Happy Milestone


Milestones. They mark our lives, over the long term and the short term. Communions. Bar Mitzvahs. Sweet Sixteen’s. High School Graduation. Driver’s License! We’re big on milestones. They’re important. They helps us keep track of where we’ve been, and to look forward to where we’re going. Two of our big ones come every year. We celebrate our birthday no matter the age. And then there’s the New Year.

It’s a milestone shared by all at the same time. And we mark it accordingly. We have lists. Top 10 lists generally come out now. Lists of those we’ve lost; people we know and will personally miss, and those who have had some effect on our lives. Family, friends, athletes, stars. Movies come out in time to make the Oscar voting for this year. It’s big. Big enough we need Times Square in New York to contain a few hundred thousand revelers at the same time. And it’s not just the United States. This plays out globally every hour, depending on your time zone, in similar but somewhat different ways. Each country has its own celebratory customs, but they all share one common theme. A feeling of looking back and looking forward, all at once.

And this also comes into play in our investments. Did you do well this year with your (or your advisor’s) choices? Was it a tough one that you’re glad to close the book on? That last part is the one literal milestone here; we close our books. We made money or we lost money. But we count it at year end. So does the government. We log our profits and losses as of the end of the year to help determine our tax burden, or refund. So everyone is paying attention.

As a trader in the pit, this milestone came figuratively every day. The market actually closed every day back then, and as such, we tallied our profits or our losses daily. And in order to survive the profession, we considered it a milestone of sorts every day. If you patted yourself on the back into the next day for making money, you probably managed to ruin it to some extent when the market reopened. And if you came in thinking “I’m going to get yesterday’s losses back,” well this too often didn’t end well. And so every day, the best traders found a way to block out yesterday’s results and start fresh. It was a means of survival, and those that did it the best seemed to have more of those good days than those who didn’t.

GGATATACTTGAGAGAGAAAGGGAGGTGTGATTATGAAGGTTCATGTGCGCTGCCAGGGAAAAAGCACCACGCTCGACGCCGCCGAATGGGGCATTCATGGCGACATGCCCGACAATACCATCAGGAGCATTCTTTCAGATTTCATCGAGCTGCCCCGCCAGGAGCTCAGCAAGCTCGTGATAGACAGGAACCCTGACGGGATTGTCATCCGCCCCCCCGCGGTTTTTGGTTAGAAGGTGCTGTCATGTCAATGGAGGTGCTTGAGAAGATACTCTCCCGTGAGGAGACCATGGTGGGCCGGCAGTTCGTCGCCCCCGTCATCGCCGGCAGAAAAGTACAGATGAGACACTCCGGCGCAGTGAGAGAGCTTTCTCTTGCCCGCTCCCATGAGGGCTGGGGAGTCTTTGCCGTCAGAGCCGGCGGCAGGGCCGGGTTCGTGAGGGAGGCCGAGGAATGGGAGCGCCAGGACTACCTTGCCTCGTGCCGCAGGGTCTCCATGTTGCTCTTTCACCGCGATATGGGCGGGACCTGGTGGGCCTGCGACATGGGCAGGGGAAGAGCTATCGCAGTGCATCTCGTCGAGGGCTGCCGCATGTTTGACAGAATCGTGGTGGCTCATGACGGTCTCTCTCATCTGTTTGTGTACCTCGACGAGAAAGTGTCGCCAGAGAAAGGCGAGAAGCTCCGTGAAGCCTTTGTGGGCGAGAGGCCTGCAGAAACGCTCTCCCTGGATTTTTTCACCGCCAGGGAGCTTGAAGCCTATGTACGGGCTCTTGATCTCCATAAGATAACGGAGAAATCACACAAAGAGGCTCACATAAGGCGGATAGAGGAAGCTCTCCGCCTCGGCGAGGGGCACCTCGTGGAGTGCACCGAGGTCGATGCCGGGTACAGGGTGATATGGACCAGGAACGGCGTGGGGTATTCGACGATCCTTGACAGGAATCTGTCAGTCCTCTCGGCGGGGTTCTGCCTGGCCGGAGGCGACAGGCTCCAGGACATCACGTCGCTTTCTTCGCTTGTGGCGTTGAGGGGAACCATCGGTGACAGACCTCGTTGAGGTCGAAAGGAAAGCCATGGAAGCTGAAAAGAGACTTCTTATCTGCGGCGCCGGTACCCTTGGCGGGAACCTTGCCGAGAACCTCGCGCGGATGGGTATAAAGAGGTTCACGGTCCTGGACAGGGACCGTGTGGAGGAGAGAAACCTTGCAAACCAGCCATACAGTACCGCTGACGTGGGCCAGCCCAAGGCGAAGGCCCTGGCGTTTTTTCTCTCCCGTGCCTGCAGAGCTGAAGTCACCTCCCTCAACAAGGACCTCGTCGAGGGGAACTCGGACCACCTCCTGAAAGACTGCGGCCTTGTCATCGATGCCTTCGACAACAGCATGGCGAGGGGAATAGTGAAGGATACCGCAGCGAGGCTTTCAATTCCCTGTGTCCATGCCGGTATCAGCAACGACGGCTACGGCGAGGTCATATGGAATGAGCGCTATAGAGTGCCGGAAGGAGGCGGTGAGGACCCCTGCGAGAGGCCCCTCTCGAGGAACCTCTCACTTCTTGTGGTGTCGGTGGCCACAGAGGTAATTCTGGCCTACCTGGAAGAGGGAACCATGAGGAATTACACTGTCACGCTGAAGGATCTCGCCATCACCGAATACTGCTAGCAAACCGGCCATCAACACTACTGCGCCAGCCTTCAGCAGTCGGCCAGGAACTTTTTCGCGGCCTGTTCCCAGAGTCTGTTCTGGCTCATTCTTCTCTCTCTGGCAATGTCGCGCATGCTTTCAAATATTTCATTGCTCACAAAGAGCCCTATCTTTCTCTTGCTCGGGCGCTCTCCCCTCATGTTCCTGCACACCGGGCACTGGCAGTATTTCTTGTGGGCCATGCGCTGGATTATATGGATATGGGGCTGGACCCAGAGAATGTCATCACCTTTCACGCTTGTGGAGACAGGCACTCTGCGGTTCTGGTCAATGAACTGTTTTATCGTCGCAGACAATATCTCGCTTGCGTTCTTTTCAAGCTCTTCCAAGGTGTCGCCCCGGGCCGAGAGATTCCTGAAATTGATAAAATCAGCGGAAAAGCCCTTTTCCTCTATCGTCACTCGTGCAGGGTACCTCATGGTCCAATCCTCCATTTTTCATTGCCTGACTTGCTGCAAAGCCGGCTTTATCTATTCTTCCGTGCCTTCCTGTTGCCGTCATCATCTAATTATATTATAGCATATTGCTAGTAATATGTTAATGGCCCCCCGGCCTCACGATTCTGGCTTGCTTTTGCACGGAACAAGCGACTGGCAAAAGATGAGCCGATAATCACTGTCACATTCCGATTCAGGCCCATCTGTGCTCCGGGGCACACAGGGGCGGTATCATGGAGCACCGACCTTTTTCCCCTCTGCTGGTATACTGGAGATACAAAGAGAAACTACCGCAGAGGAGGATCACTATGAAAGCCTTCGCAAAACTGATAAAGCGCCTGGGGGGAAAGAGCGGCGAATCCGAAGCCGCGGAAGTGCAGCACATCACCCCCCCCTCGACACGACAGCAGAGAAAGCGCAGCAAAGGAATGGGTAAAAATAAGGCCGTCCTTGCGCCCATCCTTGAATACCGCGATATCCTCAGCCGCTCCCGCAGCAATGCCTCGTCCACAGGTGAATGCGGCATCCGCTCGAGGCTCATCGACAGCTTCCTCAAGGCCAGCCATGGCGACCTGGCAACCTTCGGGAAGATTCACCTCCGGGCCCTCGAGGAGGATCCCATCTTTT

Not every day in the pit was a good one. Not every day in the pit was a bad one. A mentor taught me, after a good day, go home, have a quiet night and get up fresh tomorrow ready to make money. Not make money again. Just make money. A bad day?  Do something good for yourself, he said. You just lost hundreds or thousands of dollars. Will a nice dinner out really cost that much in comparison? Generally not. But after dinner I felt better, more relaxed. Ready to go back tomorrow. A really bad day might require buying a new television to really feel better, but the idea was the same. Balance. Even keeled and ready to think straight about the mission at hand the next day.

The great part about December 31st is that it really forces you to follow that thinking. Because if you had a good year, it’s over; and the reminder is a tax bill. Now that’s not entirely a bad thing. I come from a family of accountants, and as such was raised to believe that if my tax bill is bigger this year (politics and changing tax rates notwithstanding), I should smile because it means I made more money. And if you lost money, well the government is going to give some of it back in a fashion. But either way, December 31st is book closing day. A milestone.

No matter your results, or your investing style, embrace this opportunity to start fresh. It’s what celebrating the New Year is about. Don’t spend too much time or effort thinking about your 2016 results. That’s not to say ignore what happened. Take stock (pun intended). What made the year successful? What made the year not so successful? What did you do right? What should you have done differently? That is how we get better. But over congratulating ourselves or obsessing over losses can easily become counterproductive. It’s done. Over. Fini.